Brundage, speaking next after Spahr, thanked Mills and its English faculty for “[giving] legitimacy to this vision,” as well as the Ghanian poets of EHALAKASA and WO2WA Content Curator and participating poet Tyrice Deane Brown, who “stood by [her] side from day one.” She read from the anthology’s introduction, which begins with a quote from Toni Morrison’s Beloved, before introducing the other poets.
The first poet to read her work was Xiomara Hooker, a Mills alum who expressed that she was “thankful to be back in the Mills space again and greeted those of her former professors who were in the audience.”
In describing her experience with WO2WA, Hooker said, “I joined the group a little bit later than everyone else, and I’m so thankful I did. Because honestly, I had never felt the way I wrote my poetry to be challenged before, you know? I just kind of do my thing and it was there, and I kind of sat with it. But meeting with my partner [Ghanian artist Nathaniel ‘Natty’ Ogli] […] it made me want to challenge myself.”
Hooker read two poems from the anthology, “Unity” and “I’ll survive on land only because you’re a star.” “Unity” is the first poem to be included in the anthology; Hooker explained that “[…] the topic for this poem was ‘Who are you?’ It was our very first poem as a group.” She called the second poem “a companion piece” to “Unity.”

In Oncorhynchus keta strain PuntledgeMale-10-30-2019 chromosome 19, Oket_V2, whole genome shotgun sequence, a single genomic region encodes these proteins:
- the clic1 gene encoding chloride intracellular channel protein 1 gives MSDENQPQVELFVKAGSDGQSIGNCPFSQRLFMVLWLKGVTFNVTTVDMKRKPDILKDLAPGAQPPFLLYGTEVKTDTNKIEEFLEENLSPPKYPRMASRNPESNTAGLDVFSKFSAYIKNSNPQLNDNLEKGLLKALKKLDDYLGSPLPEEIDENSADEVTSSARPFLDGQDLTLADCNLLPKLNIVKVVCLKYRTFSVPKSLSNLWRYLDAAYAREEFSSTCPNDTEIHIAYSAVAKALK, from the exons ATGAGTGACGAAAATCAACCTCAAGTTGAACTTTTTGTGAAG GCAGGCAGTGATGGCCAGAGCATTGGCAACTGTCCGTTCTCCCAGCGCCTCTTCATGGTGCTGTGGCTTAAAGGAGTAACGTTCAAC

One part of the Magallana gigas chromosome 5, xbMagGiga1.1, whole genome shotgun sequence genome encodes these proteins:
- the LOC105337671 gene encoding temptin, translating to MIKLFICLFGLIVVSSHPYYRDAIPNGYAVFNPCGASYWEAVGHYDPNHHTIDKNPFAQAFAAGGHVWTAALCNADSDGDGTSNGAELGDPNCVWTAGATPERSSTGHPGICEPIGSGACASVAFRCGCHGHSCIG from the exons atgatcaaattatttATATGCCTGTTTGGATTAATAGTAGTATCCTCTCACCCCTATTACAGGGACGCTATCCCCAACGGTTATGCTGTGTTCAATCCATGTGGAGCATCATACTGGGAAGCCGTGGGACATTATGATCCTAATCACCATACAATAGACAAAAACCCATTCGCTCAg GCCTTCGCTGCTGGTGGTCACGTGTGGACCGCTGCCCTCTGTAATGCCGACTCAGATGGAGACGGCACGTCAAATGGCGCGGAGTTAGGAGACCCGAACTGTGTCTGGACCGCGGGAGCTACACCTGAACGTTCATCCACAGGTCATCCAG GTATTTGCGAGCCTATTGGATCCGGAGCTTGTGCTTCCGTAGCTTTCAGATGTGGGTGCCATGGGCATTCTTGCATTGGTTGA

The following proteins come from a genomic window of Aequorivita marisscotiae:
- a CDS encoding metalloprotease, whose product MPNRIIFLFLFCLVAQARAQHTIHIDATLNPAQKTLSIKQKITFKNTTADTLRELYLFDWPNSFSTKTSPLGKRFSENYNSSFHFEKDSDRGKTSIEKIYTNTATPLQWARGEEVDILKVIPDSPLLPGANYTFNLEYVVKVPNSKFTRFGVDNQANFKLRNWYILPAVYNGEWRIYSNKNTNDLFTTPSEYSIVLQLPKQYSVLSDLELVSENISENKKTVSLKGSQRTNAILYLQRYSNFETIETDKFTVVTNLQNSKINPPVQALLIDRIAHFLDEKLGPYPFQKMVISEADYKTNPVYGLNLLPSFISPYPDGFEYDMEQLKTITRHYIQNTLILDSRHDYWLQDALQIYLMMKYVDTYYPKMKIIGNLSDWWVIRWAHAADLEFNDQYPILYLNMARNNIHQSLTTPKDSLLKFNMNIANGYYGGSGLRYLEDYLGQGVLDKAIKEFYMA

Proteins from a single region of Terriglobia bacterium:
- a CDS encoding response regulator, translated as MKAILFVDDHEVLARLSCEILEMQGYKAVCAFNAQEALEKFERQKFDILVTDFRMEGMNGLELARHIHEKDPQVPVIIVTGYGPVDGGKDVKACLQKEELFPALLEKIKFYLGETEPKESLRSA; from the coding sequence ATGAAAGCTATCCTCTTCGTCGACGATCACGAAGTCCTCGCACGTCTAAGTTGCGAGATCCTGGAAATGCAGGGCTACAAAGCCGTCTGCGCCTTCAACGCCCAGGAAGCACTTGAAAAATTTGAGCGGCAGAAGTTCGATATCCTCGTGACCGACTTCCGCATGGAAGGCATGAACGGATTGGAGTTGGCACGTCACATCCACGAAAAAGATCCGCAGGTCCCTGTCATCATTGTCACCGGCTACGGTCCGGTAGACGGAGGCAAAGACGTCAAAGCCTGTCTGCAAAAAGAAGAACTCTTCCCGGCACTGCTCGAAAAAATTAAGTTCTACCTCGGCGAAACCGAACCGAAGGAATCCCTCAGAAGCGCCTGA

The next contributor to read was Tyrice Deane Brown. Brown said that during her time in WO2WA, “We weren’t creating the standard poetry that we tend to study. We were using the theme poetry as a tool to communicate in a new way with new people, and if I could paraphrase Sir Black, one of the founders of EHALAKASA, he said that he and his colleague did not know they were creating poetry back in the early ‘90s. They just had something to say about life and the desire to be heard.”
Describing her decision to read recent work rather than something she had written during the exchange, Brown explained, “That conversation, that exchange existed years ago. And it is timeless, as it shows how we can connect across boundaries via poetry, heal through words, and sustain relationships through the exchange of words. But now, for me, the dialogue has shifted.”
She then read her short story “Unbought, Unbossed,” which can be read for free at her website excessivevolume1990.com.